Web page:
“In the second quarter, our performance has been impacted by the accelerated pace of change in the grocery market, including significant pricing activity and food price deflation in many areas. These conditions are likely to persist for the foreseeable future and we now expect our like-for-like sales in the second half of the year to be similar to the first half.”

David Gray​, retail analyst Planet Retail

“Sainsbury is also bruised by the effects of a price skirmish that is progressively heightening in intensity, into which it is fast being drawn through the Brand Match scheme. In the long term, industry-wide margins are likely to come under even more pressure.

“No gaping holes in the company accounts and a slightly less diabolical performance than Tesco are hardly achievements to shout about. Sainsbury will need to pull out all the stops over the next few months if it is to escape the worst of the malaise set to descend upon the UK’s big four grocers.”

Julie Palmer​, retail expert at Begbies Traynor

“As expected, the supermarket price war has taken its toll on Sainsbury whose fantastic run of growth over nine years under former ceo Justin King has come to an abrupt end. Performance over the last quarter has been very weak and the pressure is now on Mike Coupe to reassure shareholders that they are not sleepwalking into a Tesco-like crisis. The announcement to cut 5p off fuel and simplifying it’s ‘Brand Match’ offer will do little to mask the disappointing figures in today’s statement.

“With the all-important Christmas trading season approaching, it will be interesting to see if this strategy of lowering prices on thousands of its products will be enough to deter competition from the likes of Aldi and Lidl who seem to have the most attractive offering to shoppers looking for value.”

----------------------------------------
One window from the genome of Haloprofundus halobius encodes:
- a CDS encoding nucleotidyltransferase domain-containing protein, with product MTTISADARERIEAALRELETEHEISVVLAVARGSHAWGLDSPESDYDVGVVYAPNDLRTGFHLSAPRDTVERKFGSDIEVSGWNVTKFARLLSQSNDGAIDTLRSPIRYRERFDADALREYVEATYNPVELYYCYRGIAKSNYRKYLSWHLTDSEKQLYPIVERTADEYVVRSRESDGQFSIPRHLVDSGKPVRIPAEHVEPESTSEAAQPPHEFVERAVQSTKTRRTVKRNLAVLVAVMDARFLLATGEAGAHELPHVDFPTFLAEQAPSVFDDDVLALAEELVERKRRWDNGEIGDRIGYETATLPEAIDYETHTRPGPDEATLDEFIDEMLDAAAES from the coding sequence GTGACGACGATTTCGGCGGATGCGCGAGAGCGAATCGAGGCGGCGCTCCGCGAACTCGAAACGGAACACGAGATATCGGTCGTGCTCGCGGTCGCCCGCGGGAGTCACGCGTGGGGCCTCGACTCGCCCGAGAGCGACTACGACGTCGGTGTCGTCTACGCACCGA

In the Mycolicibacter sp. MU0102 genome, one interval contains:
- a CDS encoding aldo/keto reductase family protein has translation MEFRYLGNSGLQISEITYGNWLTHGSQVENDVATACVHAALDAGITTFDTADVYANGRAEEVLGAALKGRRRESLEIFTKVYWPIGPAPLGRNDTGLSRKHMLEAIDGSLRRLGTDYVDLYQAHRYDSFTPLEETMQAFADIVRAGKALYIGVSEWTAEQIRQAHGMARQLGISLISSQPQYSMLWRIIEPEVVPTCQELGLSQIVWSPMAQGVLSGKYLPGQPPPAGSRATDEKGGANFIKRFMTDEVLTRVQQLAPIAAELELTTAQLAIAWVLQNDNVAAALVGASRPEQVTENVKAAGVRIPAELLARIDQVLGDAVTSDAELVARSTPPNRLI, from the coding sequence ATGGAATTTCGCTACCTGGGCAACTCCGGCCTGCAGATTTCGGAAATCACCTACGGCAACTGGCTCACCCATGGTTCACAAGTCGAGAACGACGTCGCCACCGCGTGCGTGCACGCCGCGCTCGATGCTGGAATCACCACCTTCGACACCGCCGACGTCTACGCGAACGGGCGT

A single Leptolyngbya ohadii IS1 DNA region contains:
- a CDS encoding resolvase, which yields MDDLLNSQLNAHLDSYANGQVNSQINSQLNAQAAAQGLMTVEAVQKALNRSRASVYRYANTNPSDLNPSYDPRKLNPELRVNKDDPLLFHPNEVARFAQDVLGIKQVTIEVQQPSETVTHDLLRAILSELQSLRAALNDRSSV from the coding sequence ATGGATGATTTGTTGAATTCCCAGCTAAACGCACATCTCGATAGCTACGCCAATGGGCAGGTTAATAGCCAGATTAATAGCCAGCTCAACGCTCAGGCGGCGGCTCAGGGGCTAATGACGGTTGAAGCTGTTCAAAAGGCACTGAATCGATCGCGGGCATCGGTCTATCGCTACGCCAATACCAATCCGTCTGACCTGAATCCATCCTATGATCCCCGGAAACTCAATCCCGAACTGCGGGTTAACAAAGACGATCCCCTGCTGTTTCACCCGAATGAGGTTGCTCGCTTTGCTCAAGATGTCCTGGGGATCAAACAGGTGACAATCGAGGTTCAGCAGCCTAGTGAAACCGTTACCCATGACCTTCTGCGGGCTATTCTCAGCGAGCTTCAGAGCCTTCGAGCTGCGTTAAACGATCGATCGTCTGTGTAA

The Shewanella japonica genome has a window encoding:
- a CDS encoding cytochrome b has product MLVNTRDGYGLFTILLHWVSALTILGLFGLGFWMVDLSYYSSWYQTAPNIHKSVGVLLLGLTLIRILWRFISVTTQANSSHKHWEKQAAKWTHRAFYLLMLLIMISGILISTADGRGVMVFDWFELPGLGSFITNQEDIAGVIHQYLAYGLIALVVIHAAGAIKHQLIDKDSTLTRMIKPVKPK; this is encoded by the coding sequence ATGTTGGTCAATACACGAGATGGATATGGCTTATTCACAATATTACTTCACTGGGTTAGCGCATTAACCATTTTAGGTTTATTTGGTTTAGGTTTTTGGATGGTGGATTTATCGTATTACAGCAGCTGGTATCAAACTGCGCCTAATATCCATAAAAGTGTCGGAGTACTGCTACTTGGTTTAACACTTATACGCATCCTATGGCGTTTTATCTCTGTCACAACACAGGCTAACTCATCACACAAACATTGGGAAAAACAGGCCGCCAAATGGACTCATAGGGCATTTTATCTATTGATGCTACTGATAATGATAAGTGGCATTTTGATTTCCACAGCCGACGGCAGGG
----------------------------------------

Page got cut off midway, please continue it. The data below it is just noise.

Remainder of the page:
George Scott​, senior consultant at Conlumino

“This represents a better than expected update, though Sainsbury’s like-for-like decline is indicative of extremely difficult competitive conditions for the big four grocers. Conlumino’s long-term view remains that its ‘values’ makes it different to its immediate peers and will allow it elevate from the sea of promotions prevalent among the big four as they try to compete more effectively amid share gains from the discounters as well as more premium players. However, with a blip in sales now evolving into a more sustained tumble, there are questions around whether Sainsbury is allowing the value gap to open up too widely.

“The increasing price consciousness and waning loyalty of UK consumers is fostering structural change in the grocery sector, with the big four seeing increasing scores of their traditional customer bases defect to discounters Aldi and Lidl. The resultant onslaught of promotions to fight back, combined with easing of some commodity price inflation, means that the value of what goes into shopper baskets is being squeezed.”

More on Sainsbury results is available here​.